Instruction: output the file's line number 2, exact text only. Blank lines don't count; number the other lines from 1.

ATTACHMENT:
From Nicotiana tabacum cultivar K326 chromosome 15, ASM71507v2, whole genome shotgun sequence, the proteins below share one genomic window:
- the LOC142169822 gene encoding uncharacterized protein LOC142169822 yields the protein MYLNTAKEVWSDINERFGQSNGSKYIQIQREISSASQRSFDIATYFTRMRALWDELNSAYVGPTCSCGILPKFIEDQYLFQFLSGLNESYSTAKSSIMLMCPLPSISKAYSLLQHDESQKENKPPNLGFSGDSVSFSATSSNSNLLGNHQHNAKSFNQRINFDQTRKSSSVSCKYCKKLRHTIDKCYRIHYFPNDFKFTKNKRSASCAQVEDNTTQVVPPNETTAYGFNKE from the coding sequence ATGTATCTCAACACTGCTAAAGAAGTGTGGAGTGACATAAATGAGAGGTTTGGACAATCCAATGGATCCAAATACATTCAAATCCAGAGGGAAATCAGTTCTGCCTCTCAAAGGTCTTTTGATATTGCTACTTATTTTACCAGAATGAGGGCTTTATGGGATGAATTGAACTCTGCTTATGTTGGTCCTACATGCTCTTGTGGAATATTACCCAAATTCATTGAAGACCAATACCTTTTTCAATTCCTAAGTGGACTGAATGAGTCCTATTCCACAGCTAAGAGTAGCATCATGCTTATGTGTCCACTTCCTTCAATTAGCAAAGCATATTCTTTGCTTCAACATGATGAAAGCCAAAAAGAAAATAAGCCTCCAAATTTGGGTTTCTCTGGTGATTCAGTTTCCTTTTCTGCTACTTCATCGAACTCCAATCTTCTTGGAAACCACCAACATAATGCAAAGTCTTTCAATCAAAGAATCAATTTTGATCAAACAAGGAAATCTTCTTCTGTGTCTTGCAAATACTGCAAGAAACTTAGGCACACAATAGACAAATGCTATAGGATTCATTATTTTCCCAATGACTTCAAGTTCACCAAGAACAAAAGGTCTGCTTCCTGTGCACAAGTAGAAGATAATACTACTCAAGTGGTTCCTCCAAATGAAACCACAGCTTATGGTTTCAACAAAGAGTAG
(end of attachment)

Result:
- the LOC142169822 gene encoding uncharacterized protein LOC142169822 yields the protein MYLNTAKEVWSDINERFGQSNGSKYIQIQREISSASQRSFDIATYFTRMRALWDELNSAYVGPTCSCGILPKFIEDQYLFQFLSGLNESYSTAKSSIMLMCPLPSISKAYSLLQHDESQKENKPPNLGFSGDSVSFSATSSNSNLLGNHQHNAKSFNQRINFDQTRKSSSVSCKYCKKLRHTIDKCYRIHYFPNDFKFTKNKRSASCAQVEDNTTQVVPPNETTAYGFNKE from the coding sequence ATGTATCTCAACACTGCTAAAGAAGTGTGGAGTGACATAAATGAGAGGTTTGGACAATCCAATGGATCCAAATACATTCAAATCCAGAGGGAAATCAGTTCTGCCTCTCAAAGGTCTTTTGATATTGCTACTTATTTTACCAGAATGAGGGCTTTATGGGATGAATTGAACTCTGCTTATGTTGGTCCTACATGCTCTTGTGGAATATTACCCAAATTCATTGAAGACCAATACCTTTTTCAATTCCTAAGTGGACTGAATGAGTCCTATTCCACAGCTAAGAGTAGCATCATGCTTATGTGTCCACTTCCTTCAATTAGCAAAGCATATTCTTTGCTTCAACATGATGAAAGCCAAAAAGAAAATAAGCCTCCAAATTTGGGTTTCTCTGGTGATTCAGTTTCCTTTTCTGCTACTTCATCGAACTCCAATCTTCTTGGAAACCACCAACATAATGCAAAGTCTTTCAATCAAAGAATCAATTTTGATCAAACAAGGAAATCTTCTTCTGTGTCTTGCAAATACTGCAAGAAACTTAGGCACACAATAGACAAATGCTATAGGATTCATTATTTTCCCAATGACTTCAAGTTCACCAAGAACAAAAGGTCTGCTTCCTGTGCACAAGTAGAAGATAATACTACTCAAGTGGTTCCTCCAAATGAAACCACAGCTTATGGTTTCAACAAAGAGTAG